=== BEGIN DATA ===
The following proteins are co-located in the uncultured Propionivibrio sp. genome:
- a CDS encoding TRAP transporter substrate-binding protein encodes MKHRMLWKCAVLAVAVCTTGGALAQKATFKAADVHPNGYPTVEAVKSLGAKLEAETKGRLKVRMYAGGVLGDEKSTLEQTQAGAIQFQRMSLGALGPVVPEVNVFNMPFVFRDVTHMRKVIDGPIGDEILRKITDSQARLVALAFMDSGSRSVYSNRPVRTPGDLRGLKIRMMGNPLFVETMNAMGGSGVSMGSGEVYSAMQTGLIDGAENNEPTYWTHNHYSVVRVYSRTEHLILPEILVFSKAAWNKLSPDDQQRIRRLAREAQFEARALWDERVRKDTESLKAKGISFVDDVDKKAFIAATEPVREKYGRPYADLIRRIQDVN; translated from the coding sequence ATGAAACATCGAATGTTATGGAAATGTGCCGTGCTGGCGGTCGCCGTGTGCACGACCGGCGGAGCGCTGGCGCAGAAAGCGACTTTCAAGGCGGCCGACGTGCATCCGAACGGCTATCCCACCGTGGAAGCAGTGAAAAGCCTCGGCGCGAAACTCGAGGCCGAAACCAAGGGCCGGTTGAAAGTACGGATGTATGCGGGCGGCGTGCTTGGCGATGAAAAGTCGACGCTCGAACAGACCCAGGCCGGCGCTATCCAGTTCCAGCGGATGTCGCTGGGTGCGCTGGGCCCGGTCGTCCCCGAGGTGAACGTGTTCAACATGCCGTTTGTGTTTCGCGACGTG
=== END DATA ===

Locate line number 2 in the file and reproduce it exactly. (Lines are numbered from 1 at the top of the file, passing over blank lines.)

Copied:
- a CDS encoding TRAP transporter substrate-binding protein encodes MKHRMLWKCAVLAVAVCTTGGALAQKATFKAADVHPNGYPTVEAVKSLGAKLEAETKGRLKVRMYAGGVLGDEKSTLEQTQAGAIQFQRMSLGALGPVVPEVNVFNMPFVFRDVTHMRKVIDGPIGDEILRKITDSQARLVALAFMDSGSRSVYSNRPVRTPGDLRGLKIRMMGNPLFVETMNAMGGSGVSMGSGEVYSAMQTGLIDGAENNEPTYWTHNHYSVVRVYSRTEHLILPEILVFSKAAWNKLSPDDQQRIRRLAREAQFEARALWDERVRKDTESLKAKGISFVDDVDKKAFIAATEPVREKYGRPYADLIRRIQDVN; translated from the coding sequence ATGAAACATCGAATGTTATGGAAATGTGCCGTGCTGGCGGTCGCCGTGTGCACGACCGGCGGAGCGCTGGCGCAGAAAGCGACTTTCAAGGCGGCCGACGTGCATCCGAACGGCTATCCCACCGTGGAAGCAGTGAAAAGCCTCGGCGCGAAACTCGAGGCCGAAACCAAGGGCCGGTTGAAAGTACGGATGTATGCGGGCGGCGTGCTTGGCGATGAAAAGTCGACGCTCGAACAGACCCAGGCCGGCGCTATCCAGTTCCAGCGGATGTCGCTGGGTGCGCTGGGCCCGGTCGTCCCCGAGGTGAACGTGTTCAACATGCCGTTTGTGTTTCGCGACGTG